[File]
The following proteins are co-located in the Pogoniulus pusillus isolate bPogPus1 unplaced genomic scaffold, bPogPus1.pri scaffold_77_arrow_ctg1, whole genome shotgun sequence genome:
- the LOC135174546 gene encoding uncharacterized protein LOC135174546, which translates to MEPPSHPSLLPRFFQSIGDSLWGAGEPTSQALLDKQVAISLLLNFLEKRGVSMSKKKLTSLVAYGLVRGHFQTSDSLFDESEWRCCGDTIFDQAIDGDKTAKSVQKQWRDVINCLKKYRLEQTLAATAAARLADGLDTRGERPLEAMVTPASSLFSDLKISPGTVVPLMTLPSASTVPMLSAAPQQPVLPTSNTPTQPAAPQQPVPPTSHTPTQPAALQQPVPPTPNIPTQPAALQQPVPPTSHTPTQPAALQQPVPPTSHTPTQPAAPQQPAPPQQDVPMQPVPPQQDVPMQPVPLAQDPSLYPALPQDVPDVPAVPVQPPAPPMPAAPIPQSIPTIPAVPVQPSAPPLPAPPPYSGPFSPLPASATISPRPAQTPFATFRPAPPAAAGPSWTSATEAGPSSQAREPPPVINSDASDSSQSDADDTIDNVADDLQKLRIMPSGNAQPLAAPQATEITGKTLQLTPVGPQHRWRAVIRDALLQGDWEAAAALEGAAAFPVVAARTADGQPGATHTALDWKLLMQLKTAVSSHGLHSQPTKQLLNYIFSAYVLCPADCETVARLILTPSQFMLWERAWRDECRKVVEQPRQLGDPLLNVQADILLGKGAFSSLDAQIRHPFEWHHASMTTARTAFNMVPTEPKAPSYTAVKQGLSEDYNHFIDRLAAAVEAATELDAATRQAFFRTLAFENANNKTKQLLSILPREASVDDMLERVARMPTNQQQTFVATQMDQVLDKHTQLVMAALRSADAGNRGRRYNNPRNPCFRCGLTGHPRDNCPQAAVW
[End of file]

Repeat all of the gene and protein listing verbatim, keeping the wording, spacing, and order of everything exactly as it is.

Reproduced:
The following proteins are co-located in the Pogoniulus pusillus isolate bPogPus1 unplaced genomic scaffold, bPogPus1.pri scaffold_77_arrow_ctg1, whole genome shotgun sequence genome:
- the LOC135174546 gene encoding uncharacterized protein LOC135174546, which translates to MEPPSHPSLLPRFFQSIGDSLWGAGEPTSQALLDKQVAISLLLNFLEKRGVSMSKKKLTSLVAYGLVRGHFQTSDSLFDESEWRCCGDTIFDQAIDGDKTAKSVQKQWRDVINCLKKYRLEQTLAATAAARLADGLDTRGERPLEAMVTPASSLFSDLKISPGTVVPLMTLPSASTVPMLSAAPQQPVLPTSNTPTQPAAPQQPVPPTSHTPTQPAALQQPVPPTPNIPTQPAALQQPVPPTSHTPTQPAALQQPVPPTSHTPTQPAAPQQPAPPQQDVPMQPVPPQQDVPMQPVPLAQDPSLYPALPQDVPDVPAVPVQPPAPPMPAAPIPQSIPTIPAVPVQPSAPPLPAPPPYSGPFSPLPASATISPRPAQTPFATFRPAPPAAAGPSWTSATEAGPSSQAREPPPVINSDASDSSQSDADDTIDNVADDLQKLRIMPSGNAQPLAAPQATEITGKTLQLTPVGPQHRWRAVIRDALLQGDWEAAAALEGAAAFPVVAARTADGQPGATHTALDWKLLMQLKTAVSSHGLHSQPTKQLLNYIFSAYVLCPADCETVARLILTPSQFMLWERAWRDECRKVVEQPRQLGDPLLNVQADILLGKGAFSSLDAQIRHPFEWHHASMTTARTAFNMVPTEPKAPSYTAVKQGLSEDYNHFIDRLAAAVEAATELDAATRQAFFRTLAFENANNKTKQLLSILPREASVDDMLERVARMPTNQQQTFVATQMDQVLDKHTQLVMAALRSADAGNRGRRYNNPRNPCFRCGLTGHPRDNCPQAAVW